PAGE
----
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Heywood Pension Tech

When it comes to pensions dashboards, you might have found yourself asking yourself: What is DAP? it ]'s no secret that the pensions and IT industries love TLAs (Three Letter Acronyms) and the latest one to enter the lexicon is DAP, or Dashboard Availability Point to give it it's full name.

So what is DAP?

DAP refers to the date when individuals will be able to start using pensions dashboards: the point when the infrastructure is established and operational for public access.

This is a crucial date for both pension schemes and individuals. Schemes need to be connected and their data ready by then to ensure members can access their information smoothly. Individuals can anticipate viewing all their pension information in one place, including potentially lost pots, once the DAP arrives.

It's important to note that the current DAP has not yet been confirmed.

Read more: Pensions dashboards frequently asked questions

The decision regarding the DAP is made by the Government, specifically the Secretary of State for Work and Pensions, in consultation with the Money and Pensions Service, the Pensions Regulator, and the Financial Conduct Authority. The Government is committed to providing a minimum of 6 months' notice before the dashboards are made available.

It's important to note that the connection deadline for pension providers and schemes to connect to the central digital architecture is not the same as the dashboards available point. However, if pension providers and schemes adhere to the staging profile outlined in the guidance, it is possible for the DAP to occur before the connection deadline.

Read more: What's been happening since the pensions dashboards reset?

When we asked pension schemes what they felt was their biggest challenge when preparing for DAP, they all voiced the same concerns:

  • The Pensions Dashboards increasing incoming member contact.

  • Having the right team in place to deal with the amplified volume of member queries.

This question also elicited another concern that wasn’t specifically DAP-related. That concern was our old friend: 

  • Making sure that their data is Dashboard-ready.

It got us wondering whether there were still some general misunderstandings about the Dashboards Programme that are worth clearing up. We know that there is a lot of good quality information circulated about the Pensions Dashboards Programme, but despite that, a few myths are still doing the rounds.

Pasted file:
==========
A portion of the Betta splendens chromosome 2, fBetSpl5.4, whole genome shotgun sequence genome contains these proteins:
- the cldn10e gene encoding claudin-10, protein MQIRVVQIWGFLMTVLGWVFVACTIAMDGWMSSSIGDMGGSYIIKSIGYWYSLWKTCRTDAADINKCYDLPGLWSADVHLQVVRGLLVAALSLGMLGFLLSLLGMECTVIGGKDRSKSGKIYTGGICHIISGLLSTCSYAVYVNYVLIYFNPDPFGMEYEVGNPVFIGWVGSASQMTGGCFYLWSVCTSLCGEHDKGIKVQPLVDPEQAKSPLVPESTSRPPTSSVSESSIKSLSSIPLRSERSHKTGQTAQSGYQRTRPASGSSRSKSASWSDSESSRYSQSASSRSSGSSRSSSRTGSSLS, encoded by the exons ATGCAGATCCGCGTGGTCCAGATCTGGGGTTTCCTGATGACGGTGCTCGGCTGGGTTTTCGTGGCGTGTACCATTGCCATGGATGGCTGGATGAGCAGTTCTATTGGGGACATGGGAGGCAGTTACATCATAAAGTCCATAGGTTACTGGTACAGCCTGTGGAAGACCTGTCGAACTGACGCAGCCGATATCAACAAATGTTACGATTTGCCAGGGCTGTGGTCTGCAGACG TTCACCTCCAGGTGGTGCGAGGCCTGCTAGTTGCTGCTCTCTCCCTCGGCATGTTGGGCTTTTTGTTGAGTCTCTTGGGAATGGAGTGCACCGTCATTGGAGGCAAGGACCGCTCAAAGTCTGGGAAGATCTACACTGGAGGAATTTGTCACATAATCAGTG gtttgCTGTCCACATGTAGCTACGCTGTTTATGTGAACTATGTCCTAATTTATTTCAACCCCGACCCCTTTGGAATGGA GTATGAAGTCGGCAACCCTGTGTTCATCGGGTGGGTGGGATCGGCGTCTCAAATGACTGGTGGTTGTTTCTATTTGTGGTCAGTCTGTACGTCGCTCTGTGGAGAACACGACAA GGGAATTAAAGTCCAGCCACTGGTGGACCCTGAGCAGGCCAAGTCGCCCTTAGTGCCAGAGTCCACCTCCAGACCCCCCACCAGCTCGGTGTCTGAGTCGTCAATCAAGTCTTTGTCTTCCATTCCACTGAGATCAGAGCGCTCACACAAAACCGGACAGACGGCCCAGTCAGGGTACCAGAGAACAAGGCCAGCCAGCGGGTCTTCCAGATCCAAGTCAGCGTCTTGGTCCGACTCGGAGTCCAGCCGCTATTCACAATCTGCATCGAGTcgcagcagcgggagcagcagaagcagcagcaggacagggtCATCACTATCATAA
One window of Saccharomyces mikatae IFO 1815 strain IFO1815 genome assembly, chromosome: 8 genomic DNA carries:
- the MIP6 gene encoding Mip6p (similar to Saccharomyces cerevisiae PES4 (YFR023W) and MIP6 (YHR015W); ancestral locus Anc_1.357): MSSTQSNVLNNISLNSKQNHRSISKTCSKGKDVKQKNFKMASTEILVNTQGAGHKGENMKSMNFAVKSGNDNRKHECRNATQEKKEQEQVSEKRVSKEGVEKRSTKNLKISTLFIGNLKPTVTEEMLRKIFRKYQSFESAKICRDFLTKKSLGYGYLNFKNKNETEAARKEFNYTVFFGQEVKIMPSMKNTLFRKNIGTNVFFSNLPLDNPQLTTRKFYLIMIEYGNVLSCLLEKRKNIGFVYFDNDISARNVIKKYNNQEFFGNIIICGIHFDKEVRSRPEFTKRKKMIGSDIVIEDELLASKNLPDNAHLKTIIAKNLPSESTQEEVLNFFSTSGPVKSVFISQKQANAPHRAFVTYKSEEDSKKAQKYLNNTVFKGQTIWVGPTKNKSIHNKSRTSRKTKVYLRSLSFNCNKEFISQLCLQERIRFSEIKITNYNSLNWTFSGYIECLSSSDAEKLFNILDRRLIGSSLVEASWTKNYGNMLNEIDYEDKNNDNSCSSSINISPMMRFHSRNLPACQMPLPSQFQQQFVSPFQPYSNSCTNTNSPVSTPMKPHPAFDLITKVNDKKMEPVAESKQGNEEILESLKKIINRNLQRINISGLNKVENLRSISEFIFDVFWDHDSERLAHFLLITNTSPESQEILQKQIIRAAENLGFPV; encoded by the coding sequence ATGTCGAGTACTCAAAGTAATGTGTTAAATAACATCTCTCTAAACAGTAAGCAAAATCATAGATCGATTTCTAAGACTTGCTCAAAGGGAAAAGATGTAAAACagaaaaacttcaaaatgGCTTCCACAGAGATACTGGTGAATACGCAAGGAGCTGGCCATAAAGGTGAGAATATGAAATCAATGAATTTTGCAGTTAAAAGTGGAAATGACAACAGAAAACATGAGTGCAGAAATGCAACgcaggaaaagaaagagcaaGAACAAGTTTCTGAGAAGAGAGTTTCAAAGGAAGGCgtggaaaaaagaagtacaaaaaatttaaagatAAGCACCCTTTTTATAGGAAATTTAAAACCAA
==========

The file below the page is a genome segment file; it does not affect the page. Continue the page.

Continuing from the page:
Here are some of the common ones that we have heard and want to set straight:

  • "It's never going to happen"

It has taken the industry 20 years to get to this point, but the programme is progressing and is on track with the first schemes connecting to the Dashboards in just over nine months’ time. 

  • "We just need to load our data into the Pensions Dashboard"

The data displayed in the Dashboards will come from your pension administration system, either via your ISP of choice or your direct system connection. No data persists in the Pension Dashboards Central Digital Architecture. 

  • "There is only one dashboard"

We know of at least four Dashboards that are already part of the Programme and know of at least the same again being built. 

  • My TPR data quality scores are great so I must be Dashboard ready!”

There are a lot of crossovers between the TPR Common and Scheme Specific data items and dashboard data, but the TPR scores only measure the presence of the data items, not the accuracy. 

  • “I’ve only got 90 days to get my data ready for DAP”

The DAP is not your staging date. You need to get your data ready before your staging date. You should already be looking at your data readiness. The DAP will be when Dashboards are publicly available to end users. 

  • “My staging date is the finish line”

It’s actually the opposite! Once you hit your staging date it is only the start. Once you are connected you are always connected.

The final myth surrounds how scheme benefits are too complicated to display simply as one value. The data standards deal with this and we are now in the midst of the final consultation on these standards, which we will be reviewing and sharing our thoughts on, soon. 

Read more: Selecting an ISP partner

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